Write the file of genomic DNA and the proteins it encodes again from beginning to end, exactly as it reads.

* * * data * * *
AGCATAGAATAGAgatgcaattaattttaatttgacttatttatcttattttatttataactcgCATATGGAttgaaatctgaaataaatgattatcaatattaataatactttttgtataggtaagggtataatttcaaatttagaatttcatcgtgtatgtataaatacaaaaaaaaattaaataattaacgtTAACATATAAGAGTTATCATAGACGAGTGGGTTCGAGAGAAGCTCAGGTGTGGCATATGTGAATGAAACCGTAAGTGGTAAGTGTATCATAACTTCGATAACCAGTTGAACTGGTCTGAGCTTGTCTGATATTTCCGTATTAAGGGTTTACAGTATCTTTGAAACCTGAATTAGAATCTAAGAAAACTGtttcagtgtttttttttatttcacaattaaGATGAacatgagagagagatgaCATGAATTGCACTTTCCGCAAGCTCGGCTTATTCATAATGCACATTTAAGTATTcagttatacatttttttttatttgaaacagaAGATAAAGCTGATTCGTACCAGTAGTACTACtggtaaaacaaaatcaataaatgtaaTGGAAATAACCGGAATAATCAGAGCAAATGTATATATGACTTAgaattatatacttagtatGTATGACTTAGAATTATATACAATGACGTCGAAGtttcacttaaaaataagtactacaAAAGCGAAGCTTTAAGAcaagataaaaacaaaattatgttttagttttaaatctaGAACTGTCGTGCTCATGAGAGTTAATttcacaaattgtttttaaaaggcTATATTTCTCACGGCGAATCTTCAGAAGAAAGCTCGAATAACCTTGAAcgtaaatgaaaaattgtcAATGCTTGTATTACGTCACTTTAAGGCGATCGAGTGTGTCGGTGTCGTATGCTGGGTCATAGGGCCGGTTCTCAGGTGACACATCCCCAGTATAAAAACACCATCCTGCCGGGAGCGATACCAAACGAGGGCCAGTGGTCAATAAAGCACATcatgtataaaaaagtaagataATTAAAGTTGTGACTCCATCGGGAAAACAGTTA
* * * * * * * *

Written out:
AGCATAGAATAGAgatgcaattaattttaatttgacttatttatcttattttatttataactcgCATATGGAttgaaatctgaaataaatgattatcaatattaataatactttttgtataggtaagggtataatttcaaatttagaatttcatcgtgtatgtataaatacaaaaaaaaattaaataattaacgtTAACATATAAGAGTTATCATAGACGAGTGGGTTCGAGAGAAGCTCAGGTGTGGCATATGTGAATGAAACCGTAAGTGGTAAGTGTATCATAACTTCGATAACCAGTTGAACTGGTCTGAGCTTGTCTGATATTTCCGTATTAAGGGTTTACAGTATCTTTGAAACCTGAATTAGAATCTAAGAAAACTGtttcagtgtttttttttatttcacaattaaGATGAacatgagagagagatgaCATGAATTGCACTTTCCGCAAGCTCGGCTTATTCATAATGCACATTTAAGTATTcagttatacatttttttttatttgaaacagaAGATAAAGCTGATTCGTACCAGTAGTACTACtggtaaaacaaaatcaataaatgtaaTGGAAATAACCGGAATAATCAGAGCAAATGTATATATGACTTAgaattatatacttagtatGTATGACTTAGAATTATATACAATGACGTCGAAGtttcacttaaaaataagtactacaAAAGCGAAGCTTTAAGAcaagataaaaacaaaattatgttttagttttaaatctaGAACTGTCGTGCTCATGAGAGTTAATttcacaaattgtttttaaaaggcTATATTTCTCACGGCGAATCTTCAGAAGAAAGCTCGAATAACCTTGAAcgtaaatgaaaaattgtcAATGCTTGTATTACGTCACTTTAAGGCGATCGAGTGTGTCGGTGTCGTATGCTGGGTCATAGGGCCGGTTCTCAGGTGACACATCCCCAGTATAAAAACACCATCCTGCCGGGAGCGATACCAAACGAGGGCCAGTGGTCAATAAAGCACATcatgtataaaaaagtaagataATTAAAGTTGTGACTCCATCGGGAAAACAGTTA